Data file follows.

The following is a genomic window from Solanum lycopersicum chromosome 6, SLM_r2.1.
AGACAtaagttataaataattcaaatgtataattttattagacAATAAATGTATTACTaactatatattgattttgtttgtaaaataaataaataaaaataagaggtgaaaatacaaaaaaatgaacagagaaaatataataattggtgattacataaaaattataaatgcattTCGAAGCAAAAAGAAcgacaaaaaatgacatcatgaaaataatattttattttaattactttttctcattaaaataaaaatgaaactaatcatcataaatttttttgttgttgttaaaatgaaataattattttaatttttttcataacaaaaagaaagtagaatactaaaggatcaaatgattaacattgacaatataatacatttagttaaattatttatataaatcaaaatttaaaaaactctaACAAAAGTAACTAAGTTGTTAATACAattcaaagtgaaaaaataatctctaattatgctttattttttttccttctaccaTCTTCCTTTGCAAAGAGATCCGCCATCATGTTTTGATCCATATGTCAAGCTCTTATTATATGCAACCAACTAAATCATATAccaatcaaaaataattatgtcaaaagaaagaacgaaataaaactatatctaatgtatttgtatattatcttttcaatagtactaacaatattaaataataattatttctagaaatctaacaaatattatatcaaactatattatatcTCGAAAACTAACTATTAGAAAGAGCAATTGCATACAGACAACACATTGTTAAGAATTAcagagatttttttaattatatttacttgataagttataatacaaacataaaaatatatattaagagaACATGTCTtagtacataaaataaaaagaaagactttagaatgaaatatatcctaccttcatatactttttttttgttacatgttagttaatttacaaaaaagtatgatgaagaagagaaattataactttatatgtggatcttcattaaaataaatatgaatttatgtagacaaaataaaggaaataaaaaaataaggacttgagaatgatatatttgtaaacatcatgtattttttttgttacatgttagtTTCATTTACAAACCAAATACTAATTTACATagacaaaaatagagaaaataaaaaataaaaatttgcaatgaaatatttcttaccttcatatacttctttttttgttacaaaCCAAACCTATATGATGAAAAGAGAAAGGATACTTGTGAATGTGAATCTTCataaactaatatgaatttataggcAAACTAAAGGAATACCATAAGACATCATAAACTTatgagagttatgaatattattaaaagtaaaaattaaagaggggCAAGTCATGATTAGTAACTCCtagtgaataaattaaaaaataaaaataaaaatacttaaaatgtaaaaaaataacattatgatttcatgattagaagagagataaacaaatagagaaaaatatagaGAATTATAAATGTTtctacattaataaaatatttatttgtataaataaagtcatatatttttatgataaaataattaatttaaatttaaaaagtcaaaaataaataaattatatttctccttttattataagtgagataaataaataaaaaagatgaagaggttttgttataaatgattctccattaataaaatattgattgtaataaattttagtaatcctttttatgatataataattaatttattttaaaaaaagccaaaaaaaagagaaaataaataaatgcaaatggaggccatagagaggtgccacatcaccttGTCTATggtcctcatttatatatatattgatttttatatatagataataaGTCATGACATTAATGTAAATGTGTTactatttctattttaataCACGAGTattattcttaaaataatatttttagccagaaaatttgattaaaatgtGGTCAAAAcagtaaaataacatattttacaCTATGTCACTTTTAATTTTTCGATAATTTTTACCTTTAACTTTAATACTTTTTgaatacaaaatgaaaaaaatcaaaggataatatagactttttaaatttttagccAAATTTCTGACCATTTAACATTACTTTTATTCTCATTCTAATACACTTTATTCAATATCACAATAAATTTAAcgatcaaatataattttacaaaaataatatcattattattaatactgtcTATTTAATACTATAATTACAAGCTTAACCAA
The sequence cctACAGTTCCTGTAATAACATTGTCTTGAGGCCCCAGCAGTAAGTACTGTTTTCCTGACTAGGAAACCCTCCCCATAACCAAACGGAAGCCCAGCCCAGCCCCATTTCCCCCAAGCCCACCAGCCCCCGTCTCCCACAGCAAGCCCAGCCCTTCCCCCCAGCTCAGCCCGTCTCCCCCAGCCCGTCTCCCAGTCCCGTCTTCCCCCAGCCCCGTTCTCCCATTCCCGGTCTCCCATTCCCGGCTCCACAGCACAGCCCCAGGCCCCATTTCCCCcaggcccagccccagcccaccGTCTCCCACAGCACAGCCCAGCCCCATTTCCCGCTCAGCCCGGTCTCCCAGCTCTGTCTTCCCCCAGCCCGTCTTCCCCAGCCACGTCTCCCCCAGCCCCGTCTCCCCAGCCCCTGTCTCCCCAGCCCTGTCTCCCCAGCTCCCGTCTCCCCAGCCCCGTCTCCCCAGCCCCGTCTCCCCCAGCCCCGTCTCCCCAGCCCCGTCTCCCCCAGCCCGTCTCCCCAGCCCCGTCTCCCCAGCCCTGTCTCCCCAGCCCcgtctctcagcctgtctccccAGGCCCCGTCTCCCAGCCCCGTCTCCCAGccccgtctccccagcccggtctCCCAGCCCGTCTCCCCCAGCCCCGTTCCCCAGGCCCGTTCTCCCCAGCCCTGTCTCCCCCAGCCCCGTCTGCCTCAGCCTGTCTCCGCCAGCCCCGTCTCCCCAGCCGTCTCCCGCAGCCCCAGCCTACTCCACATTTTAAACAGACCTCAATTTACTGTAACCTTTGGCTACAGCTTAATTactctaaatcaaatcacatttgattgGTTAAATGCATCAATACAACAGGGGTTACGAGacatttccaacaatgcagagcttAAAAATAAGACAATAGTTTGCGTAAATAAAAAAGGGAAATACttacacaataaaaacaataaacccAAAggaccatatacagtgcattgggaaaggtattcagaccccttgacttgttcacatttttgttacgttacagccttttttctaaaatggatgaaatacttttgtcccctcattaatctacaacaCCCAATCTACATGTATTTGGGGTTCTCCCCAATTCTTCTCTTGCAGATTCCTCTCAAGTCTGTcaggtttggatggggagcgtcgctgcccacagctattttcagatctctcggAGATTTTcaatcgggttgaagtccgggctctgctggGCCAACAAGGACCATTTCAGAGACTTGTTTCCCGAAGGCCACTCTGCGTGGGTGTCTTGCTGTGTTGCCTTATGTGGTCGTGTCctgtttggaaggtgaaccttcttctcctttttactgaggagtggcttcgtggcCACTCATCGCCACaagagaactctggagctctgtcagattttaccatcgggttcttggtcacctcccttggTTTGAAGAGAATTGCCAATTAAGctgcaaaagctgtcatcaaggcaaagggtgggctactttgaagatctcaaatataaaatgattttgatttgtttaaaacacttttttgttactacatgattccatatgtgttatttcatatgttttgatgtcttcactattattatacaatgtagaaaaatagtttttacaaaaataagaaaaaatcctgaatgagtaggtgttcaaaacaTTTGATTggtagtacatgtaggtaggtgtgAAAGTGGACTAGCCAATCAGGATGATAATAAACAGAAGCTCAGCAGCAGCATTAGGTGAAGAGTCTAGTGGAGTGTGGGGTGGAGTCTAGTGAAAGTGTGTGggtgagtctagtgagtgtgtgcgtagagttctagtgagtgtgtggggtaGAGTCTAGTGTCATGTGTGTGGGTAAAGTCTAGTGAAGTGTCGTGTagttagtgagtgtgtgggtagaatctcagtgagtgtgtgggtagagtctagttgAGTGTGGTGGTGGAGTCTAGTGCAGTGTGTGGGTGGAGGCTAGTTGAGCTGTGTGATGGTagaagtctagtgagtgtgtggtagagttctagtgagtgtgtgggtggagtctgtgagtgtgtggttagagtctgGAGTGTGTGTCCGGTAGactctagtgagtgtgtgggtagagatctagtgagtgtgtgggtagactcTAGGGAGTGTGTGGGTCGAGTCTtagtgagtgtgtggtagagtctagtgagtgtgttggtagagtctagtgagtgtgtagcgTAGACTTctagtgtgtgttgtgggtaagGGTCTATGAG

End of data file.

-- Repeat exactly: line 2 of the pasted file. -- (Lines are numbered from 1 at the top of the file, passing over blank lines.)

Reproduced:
AGACAtaagttataaataattcaaatgtataattttattagacAATAAATGTATTACTaactatatattgattttgtttgtaaaataaataaataaaaataagaggtgaaaatacaaaaaaatgaacagagaaaatataataattggtgattacataaaaattataaatgcattTCGAAGCAAAAAGAAcgacaaaaaatgacatcatgaaaataatattttattttaattactttttctcattaaaataaaaatgaaactaatcatcataaatttttttgttgttgttaaaatgaaataattattttaatttttttcataacaaaaagaaagtagaatactaaaggatcaaatgattaacattgacaatataatacatttagttaaattatttatataaatcaaaatttaaaaaactctaACAAAAGTAACTAAGTTGTTAATACAattcaaagtgaaaaaataatctctaattatgctttattttttttccttctaccaTCTTCCTTTGCAAAGAGATCCGCCATCATGTTTTGATCCATATGTCAAGCTCTTATTATATGCAACCAACTAAATCATATAccaatcaaaaataattatgtcaaaagaaagaacgaaataaaactatatctaatgtatttgtatattatcttttcaatagtactaacaatattaaataataattatttctagaaatctaacaaatattatatcaaactatattatatcTCGAAAACTAACTATTAGAAAGAGCAATTGCATACAGACAACACATTGTTAAGAATTAcagagatttttttaattatatttacttgataagttataatacaaacataaaaatatatattaagagaACATGTCTtagtacataaaataaaaagaaagactttagaatgaaatatatcctaccttcatatactttttttttgttacatgttagttaatttacaaaaaagtatgatgaagaagagaaattataactttatatgtggatcttcattaaaataaatatgaatttatgtagacaaaataaaggaaataaaaaaataaggacttgagaatgatatatttgtaaacatcatgtattttttttgttacatgttagtTTCATTTACAAACCAAATACTAATTTACATagacaaaaatagagaaaataaaaaataaaaatttgcaatgaaatatttcttaccttcatatacttctttttttgttacaaaCCAAACCTATATGATGAAAAGAGAAAGGATACTTGTGAATGTGAATCTTCataaactaatatgaatttataggcAAACTAAAGGAATACCATAAGACATCATAAACTTatgagagttatgaatattattaaaagtaaaaattaaagaggggCAAGTCATGATTAGTAACTCCtagtgaataaattaaaaaataaaaataaaaatacttaaaatgtaaaaaaataacattatgatttcatgattagaagagagataaacaaatagagaaaaatatagaGAATTATAAATGTTtctacattaataaaatatttatttgtataaataaagtcatatatttttatgataaaataattaatttaaatttaaaaagtcaaaaataaataaattatatttctccttttattataagtgagataaataaataaaaaagatgaagaggttttgttataaatgattctccattaataaaatattgattgtaataaattttagtaatcctttttatgatataataattaatttattttaaaaaaagccaaaaaaaagagaaaataaataaatgcaaatggaggccatagagaggtgccacatcaccttGTCTATggtcctcatttatatatatattgatttttatatatagataataaGTCATGACATTAATGTAAATGTGTTactatttctattttaataCACGAGTattattcttaaaataatatttttagccagaaaatttgattaaaatgtGGTCAAAAcagtaaaataacatattttacaCTATGTCACTTTTAATTTTTCGATAATTTTTACCTTTAACTTTAATACTTTTTgaatacaaaatgaaaaaaatcaaaggataatatagactttttaaatttttagccAAATTTCTGACCATTTAACATTACTTTTATTCTCATTCTAATACACTTTATTCAATATCACAATAAATTTAAcgatcaaatataattttacaaaaataatatcattattattaatactgtcTATTTAATACTATAATTACAAGCTTAACCAA